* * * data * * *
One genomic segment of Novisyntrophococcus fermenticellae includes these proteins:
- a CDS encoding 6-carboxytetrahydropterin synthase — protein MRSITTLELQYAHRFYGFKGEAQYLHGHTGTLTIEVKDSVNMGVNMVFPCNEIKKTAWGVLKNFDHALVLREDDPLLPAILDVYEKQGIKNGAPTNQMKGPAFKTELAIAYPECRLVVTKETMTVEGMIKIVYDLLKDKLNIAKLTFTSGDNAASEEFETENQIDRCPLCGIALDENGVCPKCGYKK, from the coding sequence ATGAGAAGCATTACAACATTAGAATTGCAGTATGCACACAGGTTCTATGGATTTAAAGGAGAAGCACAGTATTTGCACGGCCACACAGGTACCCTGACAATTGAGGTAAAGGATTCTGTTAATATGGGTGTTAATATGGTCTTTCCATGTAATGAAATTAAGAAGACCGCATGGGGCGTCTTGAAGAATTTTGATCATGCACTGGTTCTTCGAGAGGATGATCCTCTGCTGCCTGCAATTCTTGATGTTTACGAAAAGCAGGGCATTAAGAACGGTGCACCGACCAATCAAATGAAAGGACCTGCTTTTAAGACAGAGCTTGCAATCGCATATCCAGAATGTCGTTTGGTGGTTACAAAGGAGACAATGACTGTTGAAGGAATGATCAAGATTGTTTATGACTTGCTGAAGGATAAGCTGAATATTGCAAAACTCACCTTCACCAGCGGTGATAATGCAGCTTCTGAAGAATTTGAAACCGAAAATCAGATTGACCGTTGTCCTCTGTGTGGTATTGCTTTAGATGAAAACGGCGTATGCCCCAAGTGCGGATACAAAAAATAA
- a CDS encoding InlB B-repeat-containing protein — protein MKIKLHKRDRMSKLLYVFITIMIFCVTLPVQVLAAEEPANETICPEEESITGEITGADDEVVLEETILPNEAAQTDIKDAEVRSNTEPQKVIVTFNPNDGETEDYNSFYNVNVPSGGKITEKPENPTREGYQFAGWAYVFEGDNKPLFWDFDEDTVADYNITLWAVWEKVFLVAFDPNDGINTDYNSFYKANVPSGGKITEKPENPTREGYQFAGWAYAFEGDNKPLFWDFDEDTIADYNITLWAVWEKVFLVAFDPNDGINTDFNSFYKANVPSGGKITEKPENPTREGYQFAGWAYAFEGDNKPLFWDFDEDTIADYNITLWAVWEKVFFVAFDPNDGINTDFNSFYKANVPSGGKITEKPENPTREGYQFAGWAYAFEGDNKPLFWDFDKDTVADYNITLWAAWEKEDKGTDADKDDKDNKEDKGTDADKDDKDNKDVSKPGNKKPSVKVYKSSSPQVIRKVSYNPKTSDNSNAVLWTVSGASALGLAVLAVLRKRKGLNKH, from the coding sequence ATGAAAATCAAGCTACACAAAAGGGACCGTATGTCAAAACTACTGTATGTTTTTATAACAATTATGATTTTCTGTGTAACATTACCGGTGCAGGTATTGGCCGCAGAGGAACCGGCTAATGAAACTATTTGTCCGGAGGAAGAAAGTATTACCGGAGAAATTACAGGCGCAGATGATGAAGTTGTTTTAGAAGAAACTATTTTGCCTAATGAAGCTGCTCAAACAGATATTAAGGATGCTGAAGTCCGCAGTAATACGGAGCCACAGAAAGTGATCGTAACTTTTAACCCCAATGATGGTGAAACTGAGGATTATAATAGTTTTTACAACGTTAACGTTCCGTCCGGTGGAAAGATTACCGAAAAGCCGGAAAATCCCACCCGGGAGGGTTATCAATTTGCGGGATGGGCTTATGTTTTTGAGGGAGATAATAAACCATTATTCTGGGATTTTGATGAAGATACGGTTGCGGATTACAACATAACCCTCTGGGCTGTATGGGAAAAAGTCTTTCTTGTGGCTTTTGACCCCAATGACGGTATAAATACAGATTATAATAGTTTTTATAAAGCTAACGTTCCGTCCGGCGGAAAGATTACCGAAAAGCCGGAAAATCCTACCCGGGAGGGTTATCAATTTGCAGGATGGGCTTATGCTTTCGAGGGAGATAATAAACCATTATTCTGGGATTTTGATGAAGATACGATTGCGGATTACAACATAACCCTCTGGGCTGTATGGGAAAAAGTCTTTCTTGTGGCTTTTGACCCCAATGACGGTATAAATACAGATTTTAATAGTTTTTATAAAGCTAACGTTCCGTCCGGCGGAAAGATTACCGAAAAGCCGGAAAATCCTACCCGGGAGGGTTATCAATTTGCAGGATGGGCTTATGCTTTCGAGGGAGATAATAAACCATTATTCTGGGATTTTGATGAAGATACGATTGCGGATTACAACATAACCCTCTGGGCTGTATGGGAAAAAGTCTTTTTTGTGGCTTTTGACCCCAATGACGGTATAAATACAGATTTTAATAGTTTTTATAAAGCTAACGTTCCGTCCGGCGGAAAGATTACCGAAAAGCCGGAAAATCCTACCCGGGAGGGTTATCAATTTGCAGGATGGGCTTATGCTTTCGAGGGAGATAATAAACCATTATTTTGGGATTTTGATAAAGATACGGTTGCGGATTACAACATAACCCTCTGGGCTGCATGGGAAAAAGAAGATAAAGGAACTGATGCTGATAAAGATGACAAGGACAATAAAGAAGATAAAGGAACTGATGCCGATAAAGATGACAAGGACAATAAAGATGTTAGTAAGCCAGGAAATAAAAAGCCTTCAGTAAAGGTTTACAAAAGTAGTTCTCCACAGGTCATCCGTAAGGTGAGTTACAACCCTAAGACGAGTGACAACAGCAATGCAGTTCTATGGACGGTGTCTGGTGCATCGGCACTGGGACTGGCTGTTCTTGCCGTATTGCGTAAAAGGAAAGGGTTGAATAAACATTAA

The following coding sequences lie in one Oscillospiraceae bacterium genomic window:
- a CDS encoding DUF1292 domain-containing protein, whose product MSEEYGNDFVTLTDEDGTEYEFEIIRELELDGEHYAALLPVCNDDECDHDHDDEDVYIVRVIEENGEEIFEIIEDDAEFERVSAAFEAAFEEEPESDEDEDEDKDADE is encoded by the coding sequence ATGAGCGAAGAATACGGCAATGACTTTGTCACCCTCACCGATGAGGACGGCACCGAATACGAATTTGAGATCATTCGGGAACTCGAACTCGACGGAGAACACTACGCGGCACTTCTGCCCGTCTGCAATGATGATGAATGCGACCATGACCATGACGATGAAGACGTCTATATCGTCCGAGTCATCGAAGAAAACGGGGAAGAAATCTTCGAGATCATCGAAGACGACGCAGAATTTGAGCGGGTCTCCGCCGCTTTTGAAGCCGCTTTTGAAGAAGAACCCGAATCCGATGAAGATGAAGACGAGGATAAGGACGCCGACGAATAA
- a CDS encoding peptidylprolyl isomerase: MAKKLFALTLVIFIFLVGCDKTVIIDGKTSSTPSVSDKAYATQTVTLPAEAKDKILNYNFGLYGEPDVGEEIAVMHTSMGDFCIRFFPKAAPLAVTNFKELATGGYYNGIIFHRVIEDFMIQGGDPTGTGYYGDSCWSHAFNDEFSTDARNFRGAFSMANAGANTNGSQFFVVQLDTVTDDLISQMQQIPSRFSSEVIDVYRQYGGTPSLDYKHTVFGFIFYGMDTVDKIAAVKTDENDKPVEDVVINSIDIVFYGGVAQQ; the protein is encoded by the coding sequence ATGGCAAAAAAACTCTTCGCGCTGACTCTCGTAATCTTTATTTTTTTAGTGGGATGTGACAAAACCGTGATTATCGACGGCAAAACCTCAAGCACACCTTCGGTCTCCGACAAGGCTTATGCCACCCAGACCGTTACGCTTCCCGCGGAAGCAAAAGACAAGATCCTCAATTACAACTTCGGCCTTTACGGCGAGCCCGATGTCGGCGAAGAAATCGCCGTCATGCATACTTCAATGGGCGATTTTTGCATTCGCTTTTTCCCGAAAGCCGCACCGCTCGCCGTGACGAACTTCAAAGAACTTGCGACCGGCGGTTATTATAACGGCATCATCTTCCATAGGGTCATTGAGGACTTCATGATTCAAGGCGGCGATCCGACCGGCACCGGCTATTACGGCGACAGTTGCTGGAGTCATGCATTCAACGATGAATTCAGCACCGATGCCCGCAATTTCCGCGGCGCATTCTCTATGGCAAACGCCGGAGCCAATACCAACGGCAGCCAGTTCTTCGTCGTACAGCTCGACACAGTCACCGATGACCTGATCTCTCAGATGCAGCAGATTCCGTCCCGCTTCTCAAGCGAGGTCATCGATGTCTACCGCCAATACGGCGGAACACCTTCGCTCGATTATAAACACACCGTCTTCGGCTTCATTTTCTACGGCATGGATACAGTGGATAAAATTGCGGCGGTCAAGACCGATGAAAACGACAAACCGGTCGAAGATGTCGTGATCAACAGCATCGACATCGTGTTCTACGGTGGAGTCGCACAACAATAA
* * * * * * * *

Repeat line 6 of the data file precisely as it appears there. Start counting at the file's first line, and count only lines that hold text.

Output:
- a CDS encoding peptidylprolyl isomerase: MAKKLFALTLVIFIFLVGCDKTVIIDGKTSSTPSVSDKAYATQTVTLPAEAKDKILNYNFGLYGEPDVGEEIAVMHTSMGDFCIRFFPKAAPLAVTNFKELATGGYYNGIIFHRVIEDFMIQGGDPTGTGYYGDSCWSHAFNDEFSTDARNFRGAFSMANAGANTNGSQFFVVQLDTVTDDLISQMQQIPSRFSSEVIDVYRQYGGTPSLDYKHTVFGFIFYGMDTVDKIAAVKTDENDKPVEDVVINSIDIVFYGGVAQQ; the protein is encoded by the coding sequence ATGGCAAAAAAACTCTTCGCGCTGACTCTCGTAATCTTTATTTTTTTAGTGGGATGTGACAAAACCGTGATTATCGACGGCAAAACCTCAAGCACACCTTCGGTCTCCGACAAGGCTTATGCCACCCAGACCGTTACGCTTCCCGCGGAAGCAAAAGACAAGATCCTCAATTACAACTTCGGCCTTTACGGCGAGCCCGATGTCGGCGAAGAAATCGCCGTCATGCATACTTCAATGGGCGATTTTTGCATTCGCTTTTTCCCGAAAGCCGCACCGCTCGCCGTGACGAACTTCAAAGAACTTGCGACCGGCGGTTATTATAACGGCATCATCTTCCATAGGGTCATTGAGGACTTCATGATTCAAGGCGGCGATCCGACCGGCACCGGCTATTACGGCGACAGTTGCTGGAGTCATGCATTCAACGATGAATTCAGCACCGATGCCCGCAATTTCCGCGGCGCATTCTCTATGGCAAACGCCGGAGCCAATACCAACGGCAGCCAGTTCTTCGTCGTACAGCTCGACACAGTCACCGATGACCTGATCTCTCAGATGCAGCAGATTCCGTCCCGCTTCTCAAGCGAGGTCATCGATGTCTACCGCCAATACGGCGGAACACCTTCGCTCGATTATAAACACACCGTCTTCGGCTTCATTTTCTACGGCATGGATACAGTGGATAAAATTGCGGCGGTCAAGACCGATGAAAACGACAAACCGGTCGAAGATGTCGTGATCAACAGCATCGACATCGTGTTCTACGGTGGAGTCGCACAACAATAA